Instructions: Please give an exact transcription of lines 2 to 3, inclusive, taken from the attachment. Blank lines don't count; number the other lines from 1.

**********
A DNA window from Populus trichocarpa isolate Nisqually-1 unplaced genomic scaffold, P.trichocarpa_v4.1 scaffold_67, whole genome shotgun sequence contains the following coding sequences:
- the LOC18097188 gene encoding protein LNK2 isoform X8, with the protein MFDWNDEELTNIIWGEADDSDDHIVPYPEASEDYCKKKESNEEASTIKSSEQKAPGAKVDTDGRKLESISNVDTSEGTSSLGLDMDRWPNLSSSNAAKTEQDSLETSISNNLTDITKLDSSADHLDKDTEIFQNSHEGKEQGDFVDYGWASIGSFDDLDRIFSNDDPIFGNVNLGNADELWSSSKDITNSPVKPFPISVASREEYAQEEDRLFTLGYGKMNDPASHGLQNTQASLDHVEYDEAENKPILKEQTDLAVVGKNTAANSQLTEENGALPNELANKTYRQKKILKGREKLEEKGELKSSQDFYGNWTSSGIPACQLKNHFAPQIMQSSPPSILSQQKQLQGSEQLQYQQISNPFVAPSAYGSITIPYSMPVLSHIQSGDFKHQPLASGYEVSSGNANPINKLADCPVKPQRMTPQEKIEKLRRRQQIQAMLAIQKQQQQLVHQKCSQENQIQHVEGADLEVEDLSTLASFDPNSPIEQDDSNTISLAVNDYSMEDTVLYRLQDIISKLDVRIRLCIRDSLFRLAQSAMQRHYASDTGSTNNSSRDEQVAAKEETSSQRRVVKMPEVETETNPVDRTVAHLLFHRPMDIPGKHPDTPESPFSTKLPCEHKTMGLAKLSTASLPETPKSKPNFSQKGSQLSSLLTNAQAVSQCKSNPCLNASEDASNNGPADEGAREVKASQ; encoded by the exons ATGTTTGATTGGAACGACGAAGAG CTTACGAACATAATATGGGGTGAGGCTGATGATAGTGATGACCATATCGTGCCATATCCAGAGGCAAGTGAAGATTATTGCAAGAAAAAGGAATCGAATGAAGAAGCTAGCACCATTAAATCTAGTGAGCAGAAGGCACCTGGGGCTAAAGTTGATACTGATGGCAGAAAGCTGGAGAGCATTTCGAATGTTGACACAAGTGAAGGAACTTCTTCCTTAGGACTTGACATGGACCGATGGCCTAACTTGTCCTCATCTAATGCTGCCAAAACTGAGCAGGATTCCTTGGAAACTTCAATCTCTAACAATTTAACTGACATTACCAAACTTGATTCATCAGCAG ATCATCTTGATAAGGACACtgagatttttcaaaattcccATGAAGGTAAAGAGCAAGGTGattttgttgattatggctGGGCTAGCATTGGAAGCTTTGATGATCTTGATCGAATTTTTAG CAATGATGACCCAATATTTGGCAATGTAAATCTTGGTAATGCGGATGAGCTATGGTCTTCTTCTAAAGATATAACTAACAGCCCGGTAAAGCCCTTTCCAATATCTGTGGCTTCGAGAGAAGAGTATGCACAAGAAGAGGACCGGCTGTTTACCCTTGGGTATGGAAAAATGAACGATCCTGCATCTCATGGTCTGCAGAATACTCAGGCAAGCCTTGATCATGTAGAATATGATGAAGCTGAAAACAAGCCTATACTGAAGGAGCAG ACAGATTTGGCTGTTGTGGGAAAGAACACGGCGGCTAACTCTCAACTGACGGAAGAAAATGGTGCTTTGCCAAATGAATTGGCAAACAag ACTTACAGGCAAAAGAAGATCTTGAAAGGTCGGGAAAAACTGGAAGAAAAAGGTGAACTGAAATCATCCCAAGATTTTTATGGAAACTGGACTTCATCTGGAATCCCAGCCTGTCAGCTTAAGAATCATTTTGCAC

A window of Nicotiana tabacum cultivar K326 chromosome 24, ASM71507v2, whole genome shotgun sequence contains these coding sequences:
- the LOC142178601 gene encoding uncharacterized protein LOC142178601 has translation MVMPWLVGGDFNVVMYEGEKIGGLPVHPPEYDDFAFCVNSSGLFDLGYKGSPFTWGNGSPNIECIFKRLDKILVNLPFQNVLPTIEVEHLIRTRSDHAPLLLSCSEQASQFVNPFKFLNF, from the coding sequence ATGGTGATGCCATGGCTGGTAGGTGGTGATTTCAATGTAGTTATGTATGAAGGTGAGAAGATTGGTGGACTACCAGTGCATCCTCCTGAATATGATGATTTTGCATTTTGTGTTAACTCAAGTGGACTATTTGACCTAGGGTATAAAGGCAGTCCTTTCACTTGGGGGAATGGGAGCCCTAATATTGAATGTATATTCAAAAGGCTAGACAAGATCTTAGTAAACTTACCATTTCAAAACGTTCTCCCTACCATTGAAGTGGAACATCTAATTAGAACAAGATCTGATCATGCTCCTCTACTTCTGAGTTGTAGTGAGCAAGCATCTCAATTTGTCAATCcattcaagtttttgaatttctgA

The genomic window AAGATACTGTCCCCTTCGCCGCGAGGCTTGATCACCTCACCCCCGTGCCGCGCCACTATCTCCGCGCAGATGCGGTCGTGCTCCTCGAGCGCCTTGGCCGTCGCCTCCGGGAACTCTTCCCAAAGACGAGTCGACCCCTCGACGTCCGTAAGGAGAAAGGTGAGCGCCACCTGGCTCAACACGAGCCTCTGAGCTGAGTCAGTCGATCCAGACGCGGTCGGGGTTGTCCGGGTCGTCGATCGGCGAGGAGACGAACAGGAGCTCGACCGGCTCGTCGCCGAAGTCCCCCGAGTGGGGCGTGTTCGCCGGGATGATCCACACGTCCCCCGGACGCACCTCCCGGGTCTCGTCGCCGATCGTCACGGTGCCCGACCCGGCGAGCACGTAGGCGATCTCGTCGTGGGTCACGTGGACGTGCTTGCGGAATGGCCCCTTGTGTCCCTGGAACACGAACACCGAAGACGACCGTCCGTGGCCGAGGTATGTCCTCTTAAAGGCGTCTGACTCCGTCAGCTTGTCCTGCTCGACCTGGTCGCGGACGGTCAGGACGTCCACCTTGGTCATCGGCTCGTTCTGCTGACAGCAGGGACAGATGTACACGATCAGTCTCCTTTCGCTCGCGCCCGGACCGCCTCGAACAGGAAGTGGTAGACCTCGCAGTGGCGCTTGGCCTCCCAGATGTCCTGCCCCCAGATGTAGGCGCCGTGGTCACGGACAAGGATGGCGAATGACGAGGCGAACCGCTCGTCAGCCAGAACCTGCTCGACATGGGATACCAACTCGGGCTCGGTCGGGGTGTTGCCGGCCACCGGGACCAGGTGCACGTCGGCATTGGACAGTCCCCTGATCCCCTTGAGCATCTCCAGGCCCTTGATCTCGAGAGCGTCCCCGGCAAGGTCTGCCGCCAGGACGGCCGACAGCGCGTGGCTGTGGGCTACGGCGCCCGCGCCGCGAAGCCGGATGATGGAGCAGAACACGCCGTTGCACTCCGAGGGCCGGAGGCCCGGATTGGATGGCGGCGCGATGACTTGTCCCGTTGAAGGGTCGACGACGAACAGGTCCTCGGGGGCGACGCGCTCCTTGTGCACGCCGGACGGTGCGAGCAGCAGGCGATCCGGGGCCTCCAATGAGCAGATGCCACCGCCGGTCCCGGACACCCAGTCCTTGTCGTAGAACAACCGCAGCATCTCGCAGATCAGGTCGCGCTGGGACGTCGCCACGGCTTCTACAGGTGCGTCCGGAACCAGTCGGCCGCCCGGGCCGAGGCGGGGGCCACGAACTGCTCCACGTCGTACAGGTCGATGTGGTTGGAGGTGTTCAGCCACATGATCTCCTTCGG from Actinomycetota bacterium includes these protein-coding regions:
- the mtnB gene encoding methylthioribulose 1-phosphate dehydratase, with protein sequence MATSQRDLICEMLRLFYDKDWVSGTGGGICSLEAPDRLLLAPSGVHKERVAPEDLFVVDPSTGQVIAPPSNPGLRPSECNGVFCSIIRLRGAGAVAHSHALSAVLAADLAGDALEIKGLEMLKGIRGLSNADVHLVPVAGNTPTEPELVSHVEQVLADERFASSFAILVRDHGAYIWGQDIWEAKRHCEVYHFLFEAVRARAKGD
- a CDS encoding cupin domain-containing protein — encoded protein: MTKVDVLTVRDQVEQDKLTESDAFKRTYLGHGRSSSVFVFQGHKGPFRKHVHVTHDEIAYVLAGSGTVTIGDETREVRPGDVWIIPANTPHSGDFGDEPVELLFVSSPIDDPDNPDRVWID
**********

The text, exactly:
- the LOC18097188 gene encoding protein LNK2 isoform X8, with the protein MFDWNDEELTNIIWGEADDSDDHIVPYPEASEDYCKKKESNEEASTIKSSEQKAPGAKVDTDGRKLESISNVDTSEGTSSLGLDMDRWPNLSSSNAAKTEQDSLETSISNNLTDITKLDSSADHLDKDTEIFQNSHEGKEQGDFVDYGWASIGSFDDLDRIFSNDDPIFGNVNLGNADELWSSSKDITNSPVKPFPISVASREEYAQEEDRLFTLGYGKMNDPASHGLQNTQASLDHVEYDEAENKPILKEQTDLAVVGKNTAANSQLTEENGALPNELANKTYRQKKILKGREKLEEKGELKSSQDFYGNWTSSGIPACQLKNHFAPQIMQSSPPSILSQQKQLQGSEQLQYQQISNPFVAPSAYGSITIPYSMPVLSHIQSGDFKHQPLASGYEVSSGNANPINKLADCPVKPQRMTPQEKIEKLRRRQQIQAMLAIQKQQQQLVHQKCSQENQIQHVEGADLEVEDLSTLASFDPNSPIEQDDSNTISLAVNDYSMEDTVLYRLQDIISKLDVRIRLCIRDSLFRLAQSAMQRHYASDTGSTNNSSRDEQVAAKEETSSQRRVVKMPEVETETNPVDRTVAHLLFHRPMDIPGKHPDTPESPFSTKLPCEHKTMGLAKLSTASLPETPKSKPNFSQKGSQLSSLLTNAQAVSQCKSNPCLNASEDASNNGPADEGAREVKASQ; encoded by the exons ATGTTTGATTGGAACGACGAAGAG CTTACGAACATAATATGGGGTGAGGCTGATGATAGTGATGACCATATCGTGCCATATCCAGAGGCAAGTGAAGATTATTGCAAGAAAAAGGAATCGAATGAAGAAGCTAGCACCATTAAATCTAGTGAGCAGAAGGCACCTGGGGCTAAAGTTGATACTGATGGCAGAAAGCTGGAGAGCATTTCGAATGTTGACACAAGTGAAGGAACTTCTTCCTTAGGACTTGACATGGACCGATGGCCTAACTTGTCCTCATCTAATGCTGCCAAAACTGAGCAGGATTCCTTGGAAACTTCAATCTCTAACAATTTAACTGACATTACCAAACTTGATTCATCAGCAG ATCATCTTGATAAGGACACtgagatttttcaaaattcccATGAAGGTAAAGAGCAAGGTGattttgttgattatggctGGGCTAGCATTGGAAGCTTTGATGATCTTGATCGAATTTTTAG CAATGATGACCCAATATTTGGCAATGTAAATCTTGGTAATGCGGATGAGCTATGGTCTTCTTCTAAAGATATAACTAACAGCCCGGTAAAGCCCTTTCCAATATCTGTGGCTTCGAGAGAAGAGTATGCACAAGAAGAGGACCGGCTGTTTACCCTTGGGTATGGAAAAATGAACGATCCTGCATCTCATGGTCTGCAGAATACTCAGGCAAGCCTTGATCATGTAGAATATGATGAAGCTGAAAACAAGCCTATACTGAAGGAGCAG ACAGATTTGGCTGTTGTGGGAAAGAACACGGCGGCTAACTCTCAACTGACGGAAGAAAATGGTGCTTTGCCAAATGAATTGGCAAACAag ACTTACAGGCAAAAGAAGATCTTGAAAGGTCGGGAAAAACTGGAAGAAAAAGGTGAACTGAAATCATCCCAAGATTTTTATGGAAACTGGACTTCATCTGGAATCCCAGCCTGTCAGCTTAAGAATCATTTTGCAC

A window of Nicotiana tabacum cultivar K326 chromosome 24, ASM71507v2, whole genome shotgun sequence contains these coding sequences: